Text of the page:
“Brooklyn is the hottest market in the country right now and we are excited to be a part of this explosive creative energy,” said Getman. “The timing for a new venue of this kind is ideal, with so many art galleries, one-of-a-kind stores, music venues and trend-setting restaurants opening in the area.”

The two-day fair will be a haven for vintage goods and antiques collectors.

Fine quilts dealer Laura Fisher will be on hand to sell quilts including celebrity-autographed items from 1960’s TV stars like Dean Martin and Jerry Lewis, and a rare piece of textile work – a schoolgirl’s needlework that dates back to 1811 and depicts St. Patrick’s Cathedral in lower Manhattan.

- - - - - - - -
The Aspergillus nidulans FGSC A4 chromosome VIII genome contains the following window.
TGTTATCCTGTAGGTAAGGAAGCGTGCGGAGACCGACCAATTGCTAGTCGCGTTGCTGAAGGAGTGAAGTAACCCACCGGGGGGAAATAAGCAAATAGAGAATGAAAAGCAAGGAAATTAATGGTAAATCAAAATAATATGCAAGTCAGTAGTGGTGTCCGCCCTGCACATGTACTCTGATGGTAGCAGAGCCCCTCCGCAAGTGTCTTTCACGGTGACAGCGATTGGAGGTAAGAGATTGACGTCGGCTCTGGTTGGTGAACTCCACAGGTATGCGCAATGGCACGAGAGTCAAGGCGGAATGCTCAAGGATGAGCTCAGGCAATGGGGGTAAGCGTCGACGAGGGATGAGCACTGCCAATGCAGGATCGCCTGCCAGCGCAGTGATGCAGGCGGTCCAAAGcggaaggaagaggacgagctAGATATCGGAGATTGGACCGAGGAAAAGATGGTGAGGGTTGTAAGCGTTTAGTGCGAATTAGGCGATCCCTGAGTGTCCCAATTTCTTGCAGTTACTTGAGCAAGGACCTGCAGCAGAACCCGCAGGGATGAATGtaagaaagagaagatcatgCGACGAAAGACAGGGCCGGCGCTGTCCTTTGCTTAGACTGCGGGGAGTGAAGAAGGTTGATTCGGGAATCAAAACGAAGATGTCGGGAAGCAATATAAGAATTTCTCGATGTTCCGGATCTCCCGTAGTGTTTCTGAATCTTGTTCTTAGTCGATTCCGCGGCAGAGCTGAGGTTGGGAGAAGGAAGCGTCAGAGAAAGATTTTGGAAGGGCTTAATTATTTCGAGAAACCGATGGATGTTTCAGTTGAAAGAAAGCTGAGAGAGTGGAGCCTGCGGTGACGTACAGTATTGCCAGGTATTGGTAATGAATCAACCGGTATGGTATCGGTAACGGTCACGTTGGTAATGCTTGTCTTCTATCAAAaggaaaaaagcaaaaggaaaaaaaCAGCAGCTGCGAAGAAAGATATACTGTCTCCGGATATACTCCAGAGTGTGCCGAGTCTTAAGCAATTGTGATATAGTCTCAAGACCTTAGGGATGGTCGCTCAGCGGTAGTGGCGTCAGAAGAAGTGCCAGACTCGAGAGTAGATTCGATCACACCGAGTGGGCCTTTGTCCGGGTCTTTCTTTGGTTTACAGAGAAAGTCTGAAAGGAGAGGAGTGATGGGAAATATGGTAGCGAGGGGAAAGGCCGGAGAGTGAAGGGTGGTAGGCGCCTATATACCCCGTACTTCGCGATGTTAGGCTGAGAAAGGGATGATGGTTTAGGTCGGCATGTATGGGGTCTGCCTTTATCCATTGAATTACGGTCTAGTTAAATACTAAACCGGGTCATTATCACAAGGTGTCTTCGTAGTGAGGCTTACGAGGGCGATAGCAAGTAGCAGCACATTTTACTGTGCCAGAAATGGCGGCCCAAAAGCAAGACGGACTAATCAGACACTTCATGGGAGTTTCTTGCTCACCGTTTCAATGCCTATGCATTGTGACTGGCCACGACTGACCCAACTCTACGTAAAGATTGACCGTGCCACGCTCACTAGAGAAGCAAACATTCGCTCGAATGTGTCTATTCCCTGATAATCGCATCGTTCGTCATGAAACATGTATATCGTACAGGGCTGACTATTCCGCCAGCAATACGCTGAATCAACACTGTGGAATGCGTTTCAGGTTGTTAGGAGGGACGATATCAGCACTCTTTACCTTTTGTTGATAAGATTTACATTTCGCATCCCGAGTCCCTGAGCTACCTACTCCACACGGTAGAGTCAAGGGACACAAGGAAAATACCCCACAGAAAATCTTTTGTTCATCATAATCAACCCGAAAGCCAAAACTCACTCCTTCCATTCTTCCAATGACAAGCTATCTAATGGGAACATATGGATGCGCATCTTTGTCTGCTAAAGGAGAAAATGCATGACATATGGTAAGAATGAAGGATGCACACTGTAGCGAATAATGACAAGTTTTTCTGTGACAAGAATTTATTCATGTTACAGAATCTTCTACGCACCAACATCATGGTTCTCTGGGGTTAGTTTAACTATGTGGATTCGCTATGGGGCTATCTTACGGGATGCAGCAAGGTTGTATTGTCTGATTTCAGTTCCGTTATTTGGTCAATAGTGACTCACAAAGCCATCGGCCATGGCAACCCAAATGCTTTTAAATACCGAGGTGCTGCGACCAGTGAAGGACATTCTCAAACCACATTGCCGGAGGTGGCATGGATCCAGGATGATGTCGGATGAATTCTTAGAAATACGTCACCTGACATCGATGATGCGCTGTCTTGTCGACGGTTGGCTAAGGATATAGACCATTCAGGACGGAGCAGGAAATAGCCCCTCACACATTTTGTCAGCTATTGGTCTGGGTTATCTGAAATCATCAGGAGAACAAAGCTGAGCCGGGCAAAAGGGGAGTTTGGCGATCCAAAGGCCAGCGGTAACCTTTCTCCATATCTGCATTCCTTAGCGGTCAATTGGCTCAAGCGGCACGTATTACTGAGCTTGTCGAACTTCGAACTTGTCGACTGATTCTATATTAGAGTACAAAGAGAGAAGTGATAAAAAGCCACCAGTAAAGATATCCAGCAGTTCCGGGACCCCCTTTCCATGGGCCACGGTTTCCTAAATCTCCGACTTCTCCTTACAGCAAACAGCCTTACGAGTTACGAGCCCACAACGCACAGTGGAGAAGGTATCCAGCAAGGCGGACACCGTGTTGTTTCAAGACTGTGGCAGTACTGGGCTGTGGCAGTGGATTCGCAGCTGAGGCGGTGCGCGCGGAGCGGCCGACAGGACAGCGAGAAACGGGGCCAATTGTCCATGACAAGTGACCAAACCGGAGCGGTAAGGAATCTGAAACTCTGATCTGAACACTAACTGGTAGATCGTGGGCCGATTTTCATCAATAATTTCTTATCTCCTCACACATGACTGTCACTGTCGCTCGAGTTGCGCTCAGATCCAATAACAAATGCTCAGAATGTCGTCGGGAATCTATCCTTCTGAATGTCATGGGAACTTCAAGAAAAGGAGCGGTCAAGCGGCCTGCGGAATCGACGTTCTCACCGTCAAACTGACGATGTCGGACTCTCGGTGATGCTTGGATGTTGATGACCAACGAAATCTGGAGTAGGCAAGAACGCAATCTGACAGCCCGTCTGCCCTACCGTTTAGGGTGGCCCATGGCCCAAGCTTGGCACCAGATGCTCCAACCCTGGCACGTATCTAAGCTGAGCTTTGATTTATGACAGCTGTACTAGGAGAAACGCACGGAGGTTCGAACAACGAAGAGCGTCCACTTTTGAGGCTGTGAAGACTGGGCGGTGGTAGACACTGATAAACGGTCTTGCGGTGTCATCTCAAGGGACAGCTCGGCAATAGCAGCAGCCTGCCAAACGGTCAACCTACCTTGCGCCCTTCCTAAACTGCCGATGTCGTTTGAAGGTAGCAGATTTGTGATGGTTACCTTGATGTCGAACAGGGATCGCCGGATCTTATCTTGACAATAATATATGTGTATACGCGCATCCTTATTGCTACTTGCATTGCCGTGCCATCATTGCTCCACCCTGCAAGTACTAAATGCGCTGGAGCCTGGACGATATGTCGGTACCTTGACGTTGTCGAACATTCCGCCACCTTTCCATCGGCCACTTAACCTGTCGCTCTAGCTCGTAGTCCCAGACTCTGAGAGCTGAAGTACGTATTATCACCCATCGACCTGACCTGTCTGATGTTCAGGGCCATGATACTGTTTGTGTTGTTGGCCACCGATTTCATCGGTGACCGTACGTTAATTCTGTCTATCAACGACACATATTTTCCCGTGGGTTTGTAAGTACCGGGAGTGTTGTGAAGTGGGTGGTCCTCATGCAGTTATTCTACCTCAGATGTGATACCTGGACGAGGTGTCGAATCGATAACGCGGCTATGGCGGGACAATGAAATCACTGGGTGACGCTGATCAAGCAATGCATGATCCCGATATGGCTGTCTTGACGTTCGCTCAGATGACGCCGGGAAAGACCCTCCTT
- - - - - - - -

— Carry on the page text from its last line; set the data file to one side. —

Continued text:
Among drawings, posters, and paintings the exhibit will feature the works of celebrated early 20th century printmaker and painter Rockwell Kent, Manhattan cityscapes from the 1860s, including a representation of a beer party in Manhattan at the time characterized by a horse-drawn wagon filled with kegs, and a series of eight oil-paintings depicting Prospect Park in the 1920s.

The selection of books is possibly more impressive. The very first edition of the first baseball book, Noah Brooks’ 1884 novel Our Base Ball Club and How It Won The Championship, a 1678 edition of Milton’s Paradise Lost, a 1679 first English-language of the French masterpiece Princess of Cleves, by Madame de Lafayette, a 1731 cookbook that shows readers what English royalty ate, and a four-language Psalter from 1518 are just some of the literary highlights at the fair.